Go and find a job! 年轻人应该找份正式的工作吗？
Vocabulary: trying for jobs 詞匯：嘗試工作
Do you see yourself in your early 20s already wearing a smart suit and using a company phone? Recent trends have seen young people looking for internships rather than Saturday jobs. But should people be expected to do a 'proper job' at all while they're still young?
For many, weekend or evening work is a rite of passage that may involve cleaning toilets, milking cows or operating the machine that puts jam into a doughnut.
Holding down a part-time job as a teenager or student may not be glamorous. But it's a chance to dip one's toe into the world of work and take a crucial first step into adulthood.
But the number of young people doing a Saturday job has halved in 15 years, according to the UK Commission for Employment and Skills. The economic downturn has made it tougher for young people to find any kind of job. For those seeking a career, there is now greater pressure to target their chosen profession and gain work experience.
Those who go on to successful careers often mention their days of waiting tables or picking fruit as formative experiences. Actor Sean Connery may have the 007 role as a highlight on his CV but he began working as a milkman when he was 14. George Clooney once tried his hand at selling women's shoes. Sir Terry Leahy ended up running the British supermarket giant Tesco after taking a holiday job stacking tea and coffee.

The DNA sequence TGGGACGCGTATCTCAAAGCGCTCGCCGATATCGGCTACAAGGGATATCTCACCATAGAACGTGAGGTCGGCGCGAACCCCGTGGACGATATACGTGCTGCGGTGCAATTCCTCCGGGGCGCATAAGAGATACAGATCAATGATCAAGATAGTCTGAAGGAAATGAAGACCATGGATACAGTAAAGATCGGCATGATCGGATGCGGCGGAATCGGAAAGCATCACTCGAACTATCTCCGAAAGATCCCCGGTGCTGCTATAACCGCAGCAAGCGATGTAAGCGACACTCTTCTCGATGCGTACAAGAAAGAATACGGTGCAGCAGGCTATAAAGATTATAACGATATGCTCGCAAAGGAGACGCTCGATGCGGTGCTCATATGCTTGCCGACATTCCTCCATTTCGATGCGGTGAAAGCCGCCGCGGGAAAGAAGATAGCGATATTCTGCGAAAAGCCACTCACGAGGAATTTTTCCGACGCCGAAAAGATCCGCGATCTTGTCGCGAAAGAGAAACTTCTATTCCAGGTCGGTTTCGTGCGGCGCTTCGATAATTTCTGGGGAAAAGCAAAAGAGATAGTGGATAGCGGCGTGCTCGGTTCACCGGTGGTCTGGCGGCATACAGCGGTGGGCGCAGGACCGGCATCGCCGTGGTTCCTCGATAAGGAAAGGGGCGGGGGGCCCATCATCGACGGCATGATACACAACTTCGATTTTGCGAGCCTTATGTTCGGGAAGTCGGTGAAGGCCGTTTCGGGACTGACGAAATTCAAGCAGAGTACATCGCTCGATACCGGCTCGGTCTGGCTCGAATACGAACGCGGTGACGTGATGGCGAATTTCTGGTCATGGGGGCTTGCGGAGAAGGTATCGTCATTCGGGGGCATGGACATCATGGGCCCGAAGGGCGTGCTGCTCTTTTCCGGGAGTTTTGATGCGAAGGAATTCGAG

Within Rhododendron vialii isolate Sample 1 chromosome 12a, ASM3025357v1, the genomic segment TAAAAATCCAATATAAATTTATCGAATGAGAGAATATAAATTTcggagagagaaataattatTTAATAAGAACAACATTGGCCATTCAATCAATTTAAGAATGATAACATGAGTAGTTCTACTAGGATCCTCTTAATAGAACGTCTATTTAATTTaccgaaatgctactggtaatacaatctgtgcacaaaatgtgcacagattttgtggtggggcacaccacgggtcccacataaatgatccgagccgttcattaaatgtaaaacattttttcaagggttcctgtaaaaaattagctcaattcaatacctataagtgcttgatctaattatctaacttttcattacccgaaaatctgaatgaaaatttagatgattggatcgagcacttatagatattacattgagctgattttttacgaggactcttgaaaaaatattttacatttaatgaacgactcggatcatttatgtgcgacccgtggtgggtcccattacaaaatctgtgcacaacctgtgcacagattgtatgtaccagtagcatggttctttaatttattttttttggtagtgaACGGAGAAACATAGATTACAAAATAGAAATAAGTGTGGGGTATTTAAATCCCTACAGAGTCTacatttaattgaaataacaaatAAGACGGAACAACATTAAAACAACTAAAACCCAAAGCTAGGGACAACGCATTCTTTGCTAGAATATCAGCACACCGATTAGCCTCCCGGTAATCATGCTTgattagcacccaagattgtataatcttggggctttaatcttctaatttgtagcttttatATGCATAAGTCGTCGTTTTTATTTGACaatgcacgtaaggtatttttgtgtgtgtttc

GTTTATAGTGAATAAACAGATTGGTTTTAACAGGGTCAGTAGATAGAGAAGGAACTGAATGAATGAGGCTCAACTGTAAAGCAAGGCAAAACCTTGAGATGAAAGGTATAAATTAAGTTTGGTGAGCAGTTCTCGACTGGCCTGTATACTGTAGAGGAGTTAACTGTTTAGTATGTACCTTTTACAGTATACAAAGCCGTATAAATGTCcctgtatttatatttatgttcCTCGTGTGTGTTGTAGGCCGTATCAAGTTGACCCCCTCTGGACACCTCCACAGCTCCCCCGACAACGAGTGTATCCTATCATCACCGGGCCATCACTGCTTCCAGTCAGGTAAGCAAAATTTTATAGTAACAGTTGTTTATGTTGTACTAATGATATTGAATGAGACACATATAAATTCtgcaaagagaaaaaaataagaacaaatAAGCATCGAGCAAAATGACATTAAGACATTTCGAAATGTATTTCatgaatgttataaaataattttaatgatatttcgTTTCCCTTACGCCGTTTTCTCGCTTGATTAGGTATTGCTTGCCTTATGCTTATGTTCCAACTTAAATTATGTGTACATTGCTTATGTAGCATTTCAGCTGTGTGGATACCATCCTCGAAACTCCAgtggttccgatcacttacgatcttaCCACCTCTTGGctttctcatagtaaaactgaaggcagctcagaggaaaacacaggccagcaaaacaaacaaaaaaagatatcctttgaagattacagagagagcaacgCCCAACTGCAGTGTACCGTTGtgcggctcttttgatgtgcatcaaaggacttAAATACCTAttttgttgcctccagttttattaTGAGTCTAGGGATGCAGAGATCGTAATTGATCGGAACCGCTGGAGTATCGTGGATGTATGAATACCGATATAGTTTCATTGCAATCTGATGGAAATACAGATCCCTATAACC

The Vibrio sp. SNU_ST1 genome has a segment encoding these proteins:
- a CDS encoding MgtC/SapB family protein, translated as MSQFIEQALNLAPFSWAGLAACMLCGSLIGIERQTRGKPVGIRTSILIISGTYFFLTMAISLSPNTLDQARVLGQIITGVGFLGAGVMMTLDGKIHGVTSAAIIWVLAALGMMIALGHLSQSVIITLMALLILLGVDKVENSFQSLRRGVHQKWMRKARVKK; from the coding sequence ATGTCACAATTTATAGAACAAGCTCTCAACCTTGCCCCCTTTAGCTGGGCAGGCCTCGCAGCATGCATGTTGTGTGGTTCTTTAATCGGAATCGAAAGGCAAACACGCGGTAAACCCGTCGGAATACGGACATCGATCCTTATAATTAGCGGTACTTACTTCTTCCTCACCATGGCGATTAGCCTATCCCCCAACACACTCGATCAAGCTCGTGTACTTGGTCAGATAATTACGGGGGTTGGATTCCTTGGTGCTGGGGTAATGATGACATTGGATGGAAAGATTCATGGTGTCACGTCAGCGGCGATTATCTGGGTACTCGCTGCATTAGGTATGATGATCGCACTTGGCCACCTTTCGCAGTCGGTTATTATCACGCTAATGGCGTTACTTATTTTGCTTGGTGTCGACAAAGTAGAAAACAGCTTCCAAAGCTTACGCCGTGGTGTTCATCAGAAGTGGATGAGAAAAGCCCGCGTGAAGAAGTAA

What is a 'proper job'? White collar work is aspirational and professionals in finance, advertising, journalism and the law often work extremely long hours. But there is a sense that sitting at a desk all one's life is not always 'real' work in the same way as some other jobs are.
Has a person who has never had to cope with physical or monotonous labour somehow missed out? It goes beyond career development to the idea of becoming a well-rounded person.
Dr Paul Sissons, senior researcher at the Work Foundation, argues that the best way to achieve career success could be getting good grades. "Formal qualifications are still the essential determinant of labour market outcomes," he says.